In the High Court, Judge Charleton found that there was ambiguity in the interpretation of the lease and that it could be interpreted to support either view. Judge Charleton held, in the context of the Bewley lease, the “preceding period” could be held to refer to the period from the date of grant of the Bewley lease in 1987 to the first review date. On this interpretation the 1987 initial rent was the base line below which any future rent could not fall. In the alternative Judge Charleton suggested that the ambiguity in the clause required a commercial construction, which was supported by reviewing the rent to open market levels on each review date.
Impact of the High Court decision
The impact of the High Court decision is illustrated by the fact that an arbitration was conducted, in accordance with the provisions of the lease, following the order of the High Court, to determine the rent payable on the 2012 review. The award made by the arbitrator resulted in a revised rent of €728,187.50 a reduction of 50.3% on the sum of €1.463,964.00 previously payable. Had the decision of the High Court been upheld the lower rent would have applied going forward and the landlords loss up to the expiry of the lease in 2022 would have been €7.36m (assuming market rent would not exceed €1.463,964.00 in the period.)
Supreme Court Decision
The judgement of the Supreme Court can be distilled to a finding that the preceding period in the Bewley lease “was intended by the parties to the Lease to mean the period which terminated on the day before the relevant “Review Date”. Judge Laffoy analysed where the preceding period appeared in the Bewley lease and concluded the meaning was clear and that there was no necessity to insert the word “immediately”. The Court went on to state “consequently, the construction of that expression advocated by the Landlord is correct”.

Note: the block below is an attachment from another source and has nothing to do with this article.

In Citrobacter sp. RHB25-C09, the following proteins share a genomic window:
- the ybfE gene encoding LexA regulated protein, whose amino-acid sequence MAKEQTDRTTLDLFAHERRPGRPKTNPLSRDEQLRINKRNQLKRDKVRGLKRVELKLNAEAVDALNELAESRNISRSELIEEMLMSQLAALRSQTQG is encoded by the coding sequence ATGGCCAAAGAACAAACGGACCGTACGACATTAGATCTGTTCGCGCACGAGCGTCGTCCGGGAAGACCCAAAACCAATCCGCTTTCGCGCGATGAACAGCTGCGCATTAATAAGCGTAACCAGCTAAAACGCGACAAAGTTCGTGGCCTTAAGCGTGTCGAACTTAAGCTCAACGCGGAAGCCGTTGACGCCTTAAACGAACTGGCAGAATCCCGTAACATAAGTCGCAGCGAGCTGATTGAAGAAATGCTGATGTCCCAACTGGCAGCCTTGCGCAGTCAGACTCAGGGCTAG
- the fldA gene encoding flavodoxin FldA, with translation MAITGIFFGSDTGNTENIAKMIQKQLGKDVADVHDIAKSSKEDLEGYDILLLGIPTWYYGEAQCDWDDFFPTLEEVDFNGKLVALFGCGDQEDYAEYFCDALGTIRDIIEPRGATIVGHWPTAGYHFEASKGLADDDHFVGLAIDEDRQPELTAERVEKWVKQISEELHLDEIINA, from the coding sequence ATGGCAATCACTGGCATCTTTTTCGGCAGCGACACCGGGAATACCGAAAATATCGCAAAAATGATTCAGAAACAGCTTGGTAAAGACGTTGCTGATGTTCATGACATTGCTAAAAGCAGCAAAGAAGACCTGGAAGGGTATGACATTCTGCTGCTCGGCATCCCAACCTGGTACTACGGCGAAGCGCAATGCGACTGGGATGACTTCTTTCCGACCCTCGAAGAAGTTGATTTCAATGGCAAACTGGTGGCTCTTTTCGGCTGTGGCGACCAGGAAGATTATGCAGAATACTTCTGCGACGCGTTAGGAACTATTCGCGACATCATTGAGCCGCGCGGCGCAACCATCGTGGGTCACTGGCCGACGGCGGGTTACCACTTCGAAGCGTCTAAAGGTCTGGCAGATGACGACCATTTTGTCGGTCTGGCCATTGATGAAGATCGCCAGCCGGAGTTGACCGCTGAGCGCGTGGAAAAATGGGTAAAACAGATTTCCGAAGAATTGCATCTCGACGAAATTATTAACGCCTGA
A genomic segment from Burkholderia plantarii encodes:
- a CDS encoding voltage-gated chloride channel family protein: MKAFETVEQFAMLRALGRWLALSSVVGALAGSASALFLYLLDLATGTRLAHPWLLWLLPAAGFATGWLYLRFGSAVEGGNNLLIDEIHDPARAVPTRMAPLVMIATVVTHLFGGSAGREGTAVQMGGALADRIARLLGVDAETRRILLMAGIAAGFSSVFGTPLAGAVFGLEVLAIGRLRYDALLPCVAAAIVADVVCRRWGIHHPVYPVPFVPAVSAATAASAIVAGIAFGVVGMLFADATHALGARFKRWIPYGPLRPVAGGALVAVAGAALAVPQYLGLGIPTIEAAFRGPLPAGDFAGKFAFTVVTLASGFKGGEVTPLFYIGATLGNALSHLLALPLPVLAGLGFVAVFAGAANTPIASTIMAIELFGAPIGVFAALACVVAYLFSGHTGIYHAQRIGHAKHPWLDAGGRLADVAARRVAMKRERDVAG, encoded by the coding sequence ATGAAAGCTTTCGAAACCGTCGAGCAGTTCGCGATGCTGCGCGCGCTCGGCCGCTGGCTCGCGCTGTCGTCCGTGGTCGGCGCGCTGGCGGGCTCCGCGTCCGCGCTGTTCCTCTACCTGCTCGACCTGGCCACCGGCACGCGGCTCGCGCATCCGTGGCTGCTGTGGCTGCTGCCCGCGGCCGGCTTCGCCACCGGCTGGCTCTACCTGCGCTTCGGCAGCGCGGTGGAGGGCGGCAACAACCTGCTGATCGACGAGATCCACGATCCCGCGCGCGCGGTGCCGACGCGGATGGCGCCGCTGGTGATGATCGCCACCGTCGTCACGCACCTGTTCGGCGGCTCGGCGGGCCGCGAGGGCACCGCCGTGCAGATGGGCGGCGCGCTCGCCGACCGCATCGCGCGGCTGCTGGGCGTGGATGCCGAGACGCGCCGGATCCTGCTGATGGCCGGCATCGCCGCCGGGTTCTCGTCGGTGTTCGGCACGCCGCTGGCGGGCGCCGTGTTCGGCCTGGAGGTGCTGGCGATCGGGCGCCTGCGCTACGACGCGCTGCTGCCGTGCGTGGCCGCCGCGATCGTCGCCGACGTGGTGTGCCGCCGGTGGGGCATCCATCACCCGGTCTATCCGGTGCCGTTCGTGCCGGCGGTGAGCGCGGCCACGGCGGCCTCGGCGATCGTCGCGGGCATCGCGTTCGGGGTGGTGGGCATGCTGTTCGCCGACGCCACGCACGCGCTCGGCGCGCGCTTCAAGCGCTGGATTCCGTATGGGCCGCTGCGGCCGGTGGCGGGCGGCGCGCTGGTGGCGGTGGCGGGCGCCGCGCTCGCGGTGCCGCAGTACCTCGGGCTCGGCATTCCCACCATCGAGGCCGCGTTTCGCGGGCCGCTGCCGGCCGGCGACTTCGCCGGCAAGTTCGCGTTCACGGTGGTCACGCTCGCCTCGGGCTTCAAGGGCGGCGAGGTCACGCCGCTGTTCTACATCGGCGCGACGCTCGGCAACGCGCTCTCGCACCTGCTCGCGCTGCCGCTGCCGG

The Landlord in the Bewley lease had sought confirmation that on review of the rent for the five years of the term commencing on 1st January 2012, the rent payable should be the greater of:
The Supreme Court also found “that there is no ambiguity in the provisions of the Lease in relation to the meaning of “the preceding period” and in such circumstances the Supreme Court confirmed that there was no requirement to apply a commercial construction to the Bewley lease.
Whilst Judge Laffoy pointed out that each case will turn on its own facts she went on to comment that the provisions of the Bewley lease in respect of the rent review process was “articulated in conventional terms”. This decision will be relied on by Landlords and their advisors is assessing rent review provisions and will assist parties in avoiding costly litigation as it lays a marker as to how such provisions are likely to be interpreted by the courts.
While the decision is not a welcome one for tenants it nonetheless removes uncertainty and may help them in avoiding litigation which is costly and time consuming and may bring them to exploring other options in relation to re-negotiating their positions with landlords.
Remember that this article is for information purposes only and does not constitute legal advice. Case law is fact specific and readers should understand that similar outcomes cannot be assumed. Specific advice should always be taken in given situations.